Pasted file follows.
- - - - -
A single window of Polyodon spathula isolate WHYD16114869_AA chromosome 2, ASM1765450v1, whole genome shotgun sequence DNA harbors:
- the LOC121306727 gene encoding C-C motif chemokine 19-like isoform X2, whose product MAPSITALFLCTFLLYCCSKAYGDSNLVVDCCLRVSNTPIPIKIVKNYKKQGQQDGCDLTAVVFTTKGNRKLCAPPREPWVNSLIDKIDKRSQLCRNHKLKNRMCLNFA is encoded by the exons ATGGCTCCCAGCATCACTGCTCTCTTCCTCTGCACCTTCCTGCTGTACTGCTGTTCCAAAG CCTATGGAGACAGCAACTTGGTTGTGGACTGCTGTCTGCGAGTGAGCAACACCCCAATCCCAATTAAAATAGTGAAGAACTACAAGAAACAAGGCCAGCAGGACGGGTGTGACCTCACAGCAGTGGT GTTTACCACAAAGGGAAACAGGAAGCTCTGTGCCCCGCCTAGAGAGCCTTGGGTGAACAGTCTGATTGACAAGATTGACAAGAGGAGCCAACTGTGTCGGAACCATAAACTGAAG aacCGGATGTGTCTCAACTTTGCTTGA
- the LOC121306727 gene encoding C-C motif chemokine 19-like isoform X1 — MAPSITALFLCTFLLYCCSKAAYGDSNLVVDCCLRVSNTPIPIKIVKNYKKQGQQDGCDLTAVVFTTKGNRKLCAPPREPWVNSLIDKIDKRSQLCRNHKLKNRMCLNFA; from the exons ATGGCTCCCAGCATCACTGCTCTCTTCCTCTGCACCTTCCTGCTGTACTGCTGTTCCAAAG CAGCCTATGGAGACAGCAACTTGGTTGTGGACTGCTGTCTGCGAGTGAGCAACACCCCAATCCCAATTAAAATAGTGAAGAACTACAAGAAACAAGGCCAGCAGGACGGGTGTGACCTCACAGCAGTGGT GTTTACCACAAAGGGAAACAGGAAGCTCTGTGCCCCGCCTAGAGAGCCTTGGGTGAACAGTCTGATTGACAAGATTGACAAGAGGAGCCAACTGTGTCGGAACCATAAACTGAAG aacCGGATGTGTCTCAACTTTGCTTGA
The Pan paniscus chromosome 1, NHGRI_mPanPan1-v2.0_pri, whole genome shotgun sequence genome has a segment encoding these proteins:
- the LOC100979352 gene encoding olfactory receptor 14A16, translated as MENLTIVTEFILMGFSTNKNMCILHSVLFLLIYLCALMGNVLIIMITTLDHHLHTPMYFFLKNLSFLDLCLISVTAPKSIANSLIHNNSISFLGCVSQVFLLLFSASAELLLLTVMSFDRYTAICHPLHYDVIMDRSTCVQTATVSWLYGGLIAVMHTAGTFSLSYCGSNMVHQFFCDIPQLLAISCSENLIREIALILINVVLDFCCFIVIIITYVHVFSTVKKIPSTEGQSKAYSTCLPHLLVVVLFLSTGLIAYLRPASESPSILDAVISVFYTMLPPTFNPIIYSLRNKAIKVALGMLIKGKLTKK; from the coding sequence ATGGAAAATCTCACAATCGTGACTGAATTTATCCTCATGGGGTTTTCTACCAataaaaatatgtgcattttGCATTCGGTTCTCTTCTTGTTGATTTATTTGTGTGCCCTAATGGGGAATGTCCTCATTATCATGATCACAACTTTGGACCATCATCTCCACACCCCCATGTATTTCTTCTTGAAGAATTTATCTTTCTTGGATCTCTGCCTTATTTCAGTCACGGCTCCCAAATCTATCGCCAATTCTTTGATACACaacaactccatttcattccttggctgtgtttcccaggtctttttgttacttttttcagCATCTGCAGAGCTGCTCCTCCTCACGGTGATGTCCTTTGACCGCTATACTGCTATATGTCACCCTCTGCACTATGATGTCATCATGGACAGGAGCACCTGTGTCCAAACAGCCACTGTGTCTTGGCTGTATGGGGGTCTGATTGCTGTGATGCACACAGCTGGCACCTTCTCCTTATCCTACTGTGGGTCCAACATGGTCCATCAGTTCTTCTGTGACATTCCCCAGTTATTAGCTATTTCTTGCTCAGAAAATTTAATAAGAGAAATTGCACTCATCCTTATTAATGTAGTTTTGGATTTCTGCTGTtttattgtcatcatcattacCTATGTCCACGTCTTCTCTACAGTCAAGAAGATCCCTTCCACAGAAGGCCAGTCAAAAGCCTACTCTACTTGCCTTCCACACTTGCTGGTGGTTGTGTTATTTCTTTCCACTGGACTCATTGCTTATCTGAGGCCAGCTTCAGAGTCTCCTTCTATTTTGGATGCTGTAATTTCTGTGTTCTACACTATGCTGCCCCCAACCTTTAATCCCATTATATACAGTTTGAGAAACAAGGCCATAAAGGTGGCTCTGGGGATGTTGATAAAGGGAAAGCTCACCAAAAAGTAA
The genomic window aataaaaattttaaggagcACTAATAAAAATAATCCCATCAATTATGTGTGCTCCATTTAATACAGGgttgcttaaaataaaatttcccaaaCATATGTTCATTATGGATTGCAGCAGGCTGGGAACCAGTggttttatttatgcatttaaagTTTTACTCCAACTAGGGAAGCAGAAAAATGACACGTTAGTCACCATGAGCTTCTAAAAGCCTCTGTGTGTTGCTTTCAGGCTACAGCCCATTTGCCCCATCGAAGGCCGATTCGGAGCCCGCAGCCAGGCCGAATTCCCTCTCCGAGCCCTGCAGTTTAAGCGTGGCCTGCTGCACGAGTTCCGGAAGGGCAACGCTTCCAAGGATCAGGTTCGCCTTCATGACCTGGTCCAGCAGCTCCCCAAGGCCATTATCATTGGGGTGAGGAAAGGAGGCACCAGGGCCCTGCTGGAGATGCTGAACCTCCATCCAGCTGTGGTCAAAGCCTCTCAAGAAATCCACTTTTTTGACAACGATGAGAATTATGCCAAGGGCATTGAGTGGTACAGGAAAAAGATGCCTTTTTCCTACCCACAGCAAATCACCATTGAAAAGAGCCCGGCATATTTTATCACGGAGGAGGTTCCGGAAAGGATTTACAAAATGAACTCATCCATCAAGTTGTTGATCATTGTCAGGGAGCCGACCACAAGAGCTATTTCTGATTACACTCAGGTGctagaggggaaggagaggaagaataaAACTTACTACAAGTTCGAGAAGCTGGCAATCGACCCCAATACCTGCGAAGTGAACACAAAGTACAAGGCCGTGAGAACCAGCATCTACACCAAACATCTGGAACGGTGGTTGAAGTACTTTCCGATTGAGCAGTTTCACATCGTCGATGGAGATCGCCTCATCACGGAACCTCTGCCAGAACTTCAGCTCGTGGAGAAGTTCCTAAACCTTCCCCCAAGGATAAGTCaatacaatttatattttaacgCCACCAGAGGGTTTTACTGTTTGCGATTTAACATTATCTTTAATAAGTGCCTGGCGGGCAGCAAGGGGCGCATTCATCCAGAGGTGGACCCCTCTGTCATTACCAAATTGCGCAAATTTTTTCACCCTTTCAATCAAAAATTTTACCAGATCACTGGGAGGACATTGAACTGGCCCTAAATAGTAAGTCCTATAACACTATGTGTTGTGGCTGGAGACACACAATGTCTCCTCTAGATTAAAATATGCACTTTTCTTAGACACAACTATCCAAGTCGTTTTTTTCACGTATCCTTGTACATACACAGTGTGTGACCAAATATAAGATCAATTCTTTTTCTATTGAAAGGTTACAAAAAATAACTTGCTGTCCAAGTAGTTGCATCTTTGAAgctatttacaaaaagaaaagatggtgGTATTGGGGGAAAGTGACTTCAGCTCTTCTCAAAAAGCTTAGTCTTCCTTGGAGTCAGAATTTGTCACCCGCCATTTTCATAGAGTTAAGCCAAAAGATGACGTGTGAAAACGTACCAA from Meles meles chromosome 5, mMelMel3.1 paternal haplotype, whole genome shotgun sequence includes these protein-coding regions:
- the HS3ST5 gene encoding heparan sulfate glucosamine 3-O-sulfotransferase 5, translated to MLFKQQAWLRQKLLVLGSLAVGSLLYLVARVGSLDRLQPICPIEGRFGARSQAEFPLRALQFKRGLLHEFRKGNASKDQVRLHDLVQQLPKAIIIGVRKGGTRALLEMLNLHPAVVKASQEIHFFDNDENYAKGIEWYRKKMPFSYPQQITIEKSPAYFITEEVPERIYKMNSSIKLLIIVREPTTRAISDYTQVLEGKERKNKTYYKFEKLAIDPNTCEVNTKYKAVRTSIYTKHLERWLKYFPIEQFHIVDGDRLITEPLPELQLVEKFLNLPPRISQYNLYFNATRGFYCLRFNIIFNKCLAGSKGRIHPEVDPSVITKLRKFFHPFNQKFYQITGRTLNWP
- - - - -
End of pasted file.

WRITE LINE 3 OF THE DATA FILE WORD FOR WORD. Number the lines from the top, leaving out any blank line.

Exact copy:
- the LOC121306727 gene encoding C-C motif chemokine 19-like isoform X1 — MAPSITALFLCTFLLYCCSKAAYGDSNLVVDCCLRVSNTPIPIKIVKNYKKQGQQDGCDLTAVVFTTKGNRKLCAPPREPWVNSLIDKIDKRSQLCRNHKLKNRMCLNFA; from the exons ATGGCTCCCAGCATCACTGCTCTCTTCCTCTGCACCTTCCTGCTGTACTGCTGTTCCAAAG CAGCCTATGGAGACAGCAACTTGGTTGTGGACTGCTGTCTGCGAGTGAGCAACACCCCAATCCCAATTAAAATAGTGAAGAACTACAAGAAACAAGGCCAGCAGGACGGGTGTGACCTCACAGCAGTGGT GTTTACCACAAAGGGAAACAGGAAGCTCTGTGCCCCGCCTAGAGAGCCTTGGGTGAACAGTCTGATTGACAAGATTGACAAGAGGAGCCAACTGTGTCGGAACCATAAACTGAAG aacCGGATGTGTCTCAACTTTGCTTGA